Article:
Particularly with Senate Bill 1750’s call to reallocate the responsibilities of Tatum to the tax accessor-collect and county clerk, Slattery said. In the past the Texas Civil Rights Project has documented similar problems when Harris County’s elections were done by these officials.

And he believes the transfer of power would be too fast and difficult to properly restructure the system ahead of the county’s November election.

If Senate Bill 1933 is law, Slattery is worried it will create an understanding between the governor’s partners and county election officials to agree to things to avoid a state takeover of their local election.

Although Senator Paul Bettencourt (R-Houston), the author of SB 1750 and co-author of SB 1933 took to Twitter on Monday night to thank Lieutenant Governor Dan Patrick calling the vote a “major victory for Harris County voters;” many Houston-based voter-rights organizations are not in support of the outcome.

The nonpartisan League of Women Voters Houston came out in opposition to the two election-related bills.

Annie Johnson Benifield, the president of the organization wrote in a statement, “We are deeply disappointed that the state once again has ignored the opportunity to improve our elections in favor of targeting elections in Harris County.”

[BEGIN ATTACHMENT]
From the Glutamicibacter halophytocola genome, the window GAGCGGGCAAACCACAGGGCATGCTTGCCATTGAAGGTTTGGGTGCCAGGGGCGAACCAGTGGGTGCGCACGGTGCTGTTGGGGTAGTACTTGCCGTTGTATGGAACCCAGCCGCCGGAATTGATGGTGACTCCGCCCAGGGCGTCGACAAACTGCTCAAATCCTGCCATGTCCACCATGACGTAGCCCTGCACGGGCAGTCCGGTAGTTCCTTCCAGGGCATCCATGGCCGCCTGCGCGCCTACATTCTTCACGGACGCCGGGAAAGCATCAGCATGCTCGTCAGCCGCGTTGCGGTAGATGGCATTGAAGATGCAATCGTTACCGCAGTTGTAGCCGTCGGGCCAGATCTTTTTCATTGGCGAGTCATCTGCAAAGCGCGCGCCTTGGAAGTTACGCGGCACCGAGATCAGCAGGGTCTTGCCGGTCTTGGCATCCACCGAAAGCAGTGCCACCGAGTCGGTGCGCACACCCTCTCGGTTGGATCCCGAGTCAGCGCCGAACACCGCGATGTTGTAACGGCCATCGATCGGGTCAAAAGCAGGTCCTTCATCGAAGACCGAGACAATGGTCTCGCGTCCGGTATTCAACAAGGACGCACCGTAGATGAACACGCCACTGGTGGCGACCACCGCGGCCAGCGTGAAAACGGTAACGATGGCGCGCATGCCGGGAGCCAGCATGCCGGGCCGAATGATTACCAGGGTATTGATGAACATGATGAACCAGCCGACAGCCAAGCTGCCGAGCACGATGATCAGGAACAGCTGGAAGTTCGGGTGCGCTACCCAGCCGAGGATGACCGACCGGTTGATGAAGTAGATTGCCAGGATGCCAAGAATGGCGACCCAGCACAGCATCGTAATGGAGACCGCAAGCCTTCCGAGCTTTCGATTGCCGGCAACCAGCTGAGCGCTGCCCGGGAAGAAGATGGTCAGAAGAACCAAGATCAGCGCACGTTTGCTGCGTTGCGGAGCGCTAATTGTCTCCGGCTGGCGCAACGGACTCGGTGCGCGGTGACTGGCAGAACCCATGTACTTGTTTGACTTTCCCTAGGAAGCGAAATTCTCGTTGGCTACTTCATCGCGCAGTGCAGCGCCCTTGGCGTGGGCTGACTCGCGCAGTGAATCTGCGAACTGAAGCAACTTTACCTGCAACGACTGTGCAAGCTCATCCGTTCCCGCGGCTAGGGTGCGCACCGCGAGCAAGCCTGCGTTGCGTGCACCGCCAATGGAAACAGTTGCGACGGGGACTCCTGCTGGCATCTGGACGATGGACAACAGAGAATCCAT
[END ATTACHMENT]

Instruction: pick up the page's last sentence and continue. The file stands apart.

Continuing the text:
Harris County Attorney Christian Menefee already announced earlier in the legislative session that if these bills became law, the county would be pursuing legal action.

In a statement after Monday night’s vote, Menefee doubled down on this, describing the movement of these bills as a “dangerous precedent” that would result in the continued removal of more officials across the state’s most diverse counties.

“I want to be clear: this fight is not over,” he wrote. “We are evaluating our legal options and expect to share more later this week. We cannot and will not allow the state to illegally target Harris County.”
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Faith Bugenhagen is on staff as a news reporter for The Houston Press, assigned to cover the Greater-Houston area.